One of the reasons they weren’t here before the ICA is that I can’t really class myself as a fan of Sonic Youth; I’m more of an admirer owning a couple of albums and a copy of the DVD compilation of the videos they have made over the years to go with the various singles from the 90s.

One of the albums I do have is Dirty released in 1992. Or as someone once said to me, the record the band made when asked to try to come up with something as spectacular as had been delivered by Nirvana.

Dirty was produced by Butch Vig, who was of course at the helm of Nevermind.

Dirty, unlike any other Sonic Youth LP spawned four singles, two of which made the Top 30 in the UK charts.

This was the lead-off single and opening track on the LP (together with its b-sides):-

mp3 : Sonic Youth – 100%
mp3 : Sonic Youth – Creme Brulee
mp3 : Sonic Youth – Genetic
mp3 : Sonic Youth – Hendrix Necro

Released in July 1992, it peaked at #28 in the UK, and provided the band with their biggest ever success in their homeland with a #4 placing on the Modern Rock Tracks chart. While this was impressive enough for a band that had always been cult more than anything else, it was probably a disappointment to the label bosses who must have realised that Sonic Youth just wouldn’t ever make the crossover to mass popularity and millions of sales the world over.

The video was one of the first to be made by acclaimed director and occasional actor Spike Jonze.

Two and a half minutes that did more to glamorise skateboarding than just about anything else and thus made walking around pedestrianised areas in city centres a dangerous occupation forever more.

But you gotta admit its a cracking tune.

SOUL MINING

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While Matt Johnson had previously made Burning Blue Soul as a solo record , Soul Mining was the first album by The The, and was released to huge critical acclaim in October 1983.  Indeed, a few years ago at the official website of The The, you could re-read endorsements from all four of the UK’s weekly music papers (NME, Sounds, Record Mirror and Melody Maker), as well as broadsheet newspapers and glossy magazines; there was even a thumbs-up from Smash Hits. But surely the most bizarre positive rating was this:-

“Soul Mining is certainly something to be treasured. One of those integrity leaden packages which manages to be both experimental and accessible.”
* (source at the foot of the page).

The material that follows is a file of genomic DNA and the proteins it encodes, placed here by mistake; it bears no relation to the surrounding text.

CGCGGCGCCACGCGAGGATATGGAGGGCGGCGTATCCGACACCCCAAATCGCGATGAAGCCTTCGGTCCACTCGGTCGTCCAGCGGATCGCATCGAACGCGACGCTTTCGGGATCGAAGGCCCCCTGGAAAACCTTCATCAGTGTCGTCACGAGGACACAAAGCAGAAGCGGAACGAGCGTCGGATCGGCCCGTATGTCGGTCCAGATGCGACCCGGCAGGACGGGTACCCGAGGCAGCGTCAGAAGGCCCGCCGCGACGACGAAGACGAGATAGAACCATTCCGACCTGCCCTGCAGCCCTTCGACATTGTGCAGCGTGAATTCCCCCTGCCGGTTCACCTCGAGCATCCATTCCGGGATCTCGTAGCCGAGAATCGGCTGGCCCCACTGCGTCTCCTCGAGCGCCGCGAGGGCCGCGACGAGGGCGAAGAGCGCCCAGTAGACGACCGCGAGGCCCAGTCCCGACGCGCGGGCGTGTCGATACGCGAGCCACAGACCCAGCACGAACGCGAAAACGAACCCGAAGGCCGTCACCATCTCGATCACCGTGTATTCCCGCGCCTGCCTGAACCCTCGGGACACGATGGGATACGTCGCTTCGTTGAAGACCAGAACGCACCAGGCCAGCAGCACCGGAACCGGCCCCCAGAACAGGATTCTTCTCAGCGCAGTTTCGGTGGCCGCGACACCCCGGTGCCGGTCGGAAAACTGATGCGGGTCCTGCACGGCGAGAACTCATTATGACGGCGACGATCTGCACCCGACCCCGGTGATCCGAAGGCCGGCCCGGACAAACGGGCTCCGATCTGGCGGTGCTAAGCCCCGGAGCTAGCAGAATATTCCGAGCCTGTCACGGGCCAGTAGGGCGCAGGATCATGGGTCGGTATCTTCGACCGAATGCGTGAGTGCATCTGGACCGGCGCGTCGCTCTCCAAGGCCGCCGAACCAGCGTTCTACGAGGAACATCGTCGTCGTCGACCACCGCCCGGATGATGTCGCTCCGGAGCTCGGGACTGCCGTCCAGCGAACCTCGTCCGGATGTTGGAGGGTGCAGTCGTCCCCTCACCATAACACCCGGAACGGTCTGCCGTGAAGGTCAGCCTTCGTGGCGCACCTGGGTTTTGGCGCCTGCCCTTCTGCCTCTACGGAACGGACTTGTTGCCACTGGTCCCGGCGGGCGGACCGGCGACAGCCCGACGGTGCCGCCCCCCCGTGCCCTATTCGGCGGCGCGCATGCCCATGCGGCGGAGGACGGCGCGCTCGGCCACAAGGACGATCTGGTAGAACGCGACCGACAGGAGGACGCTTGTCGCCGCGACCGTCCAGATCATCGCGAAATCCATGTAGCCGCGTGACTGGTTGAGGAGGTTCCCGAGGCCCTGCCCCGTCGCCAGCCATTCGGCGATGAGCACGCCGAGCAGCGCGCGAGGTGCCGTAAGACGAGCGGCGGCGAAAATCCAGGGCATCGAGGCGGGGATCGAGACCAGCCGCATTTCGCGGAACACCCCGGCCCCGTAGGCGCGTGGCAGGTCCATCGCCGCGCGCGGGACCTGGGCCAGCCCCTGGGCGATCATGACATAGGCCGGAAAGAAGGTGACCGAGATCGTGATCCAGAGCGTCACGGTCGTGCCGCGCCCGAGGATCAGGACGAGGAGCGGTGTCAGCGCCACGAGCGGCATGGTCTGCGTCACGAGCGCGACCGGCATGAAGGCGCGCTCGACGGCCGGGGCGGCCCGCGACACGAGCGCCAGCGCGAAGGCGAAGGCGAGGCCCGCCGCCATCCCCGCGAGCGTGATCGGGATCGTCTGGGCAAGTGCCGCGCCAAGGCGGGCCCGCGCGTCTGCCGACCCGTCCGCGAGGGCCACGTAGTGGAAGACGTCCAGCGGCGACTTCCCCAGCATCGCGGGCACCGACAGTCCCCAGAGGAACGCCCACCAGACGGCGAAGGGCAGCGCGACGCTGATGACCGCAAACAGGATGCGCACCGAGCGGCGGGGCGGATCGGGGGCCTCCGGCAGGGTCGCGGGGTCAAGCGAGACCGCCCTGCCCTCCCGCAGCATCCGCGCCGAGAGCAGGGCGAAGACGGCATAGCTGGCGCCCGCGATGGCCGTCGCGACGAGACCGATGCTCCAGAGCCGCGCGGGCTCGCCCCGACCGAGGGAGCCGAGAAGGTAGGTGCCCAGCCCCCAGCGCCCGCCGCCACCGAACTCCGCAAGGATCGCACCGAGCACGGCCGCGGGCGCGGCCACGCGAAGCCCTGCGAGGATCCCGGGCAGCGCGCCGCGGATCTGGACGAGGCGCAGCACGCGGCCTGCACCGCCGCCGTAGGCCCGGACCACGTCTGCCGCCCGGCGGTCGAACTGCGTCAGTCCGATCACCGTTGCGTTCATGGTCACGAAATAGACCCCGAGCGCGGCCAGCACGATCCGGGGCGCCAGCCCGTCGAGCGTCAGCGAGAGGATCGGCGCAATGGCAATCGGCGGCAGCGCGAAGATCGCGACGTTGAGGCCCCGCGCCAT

There’s only seven tracks on the vinyl version of  the LP with only three songs appearing on Side B. The Ramones it certainly wasn’t.

Most songs were at least 5 minutes long, with one stretching out to almost 10 minutes. But Genesis or Pink Floyd it certainly wasn’t.

From the opening countdown of ten-to-zero (which sounds as if it was sampled from an Apollo space mission) right through to the incessant beat and chanting of the closing song, this is an LP that has a bit of everything thrown in. Bitter and twisted lyrics of despair and attacks on Thatcherism nestle alongside songs about love, lust and devotion. But it’s very much the music that carries this album along.

The The, at the outset, hadn’t been a band.  It was a vehicle for Matt Johnson who preferred to write and sing songs backed by synthesizers and drum machines. But for Soul Mining other talents were brought into the studio, not least Zeke Manyika of Orange Juice – a hugely underrated drummer – and Jools Holland who contributed an astonishing piano solo to transform an older The The song – Uncertain Smile.

The use of these talents, combined with Matt’s growing confidence in his abilities as a vocalist, produced a piece of work that, in the opinion of this humble scribe, has not dated one iota.

I sometimes think Matt Johnson was someone just a little bit ahead of his time. Some ten years later, Thom Yorke and Radiohead came along with a similar style and approach that made them media darlings. And while I am very fond of The Bends and OK Computer, I do honestly believe that Soul Mining and its follow-up Infected are every bit as good. But I’m obviously in a minority going by poll after poll.

The full track listing of Soul Mining:-

01 I’ve Been Waitin’ For Tomorrow (All Of My Life)
02 This Is The Day
03 The Sinking Feeling
04 Uncertain Smile
05 The Twilight Hour
06 Soul Mining
07 Giant

Initial copies came with a free 12″ single, and one of these tracks – Perfect – became an eighth track on the CD version of the album released in 1987 but seemingly much to Matt’s displeasure as it was removed for the 2002 re-issue so that the album was again, just the seven tracks.

Soul Mining ranks high among my favourite albums of all time.  That is all.

mp3 : The The – I’ve Been Waitin’ For Tomorrow (All Of My Life)
mp3 : The The – Giant

*Oh and the unlikely plug for the album back in 1983 was from Penthouse magazine.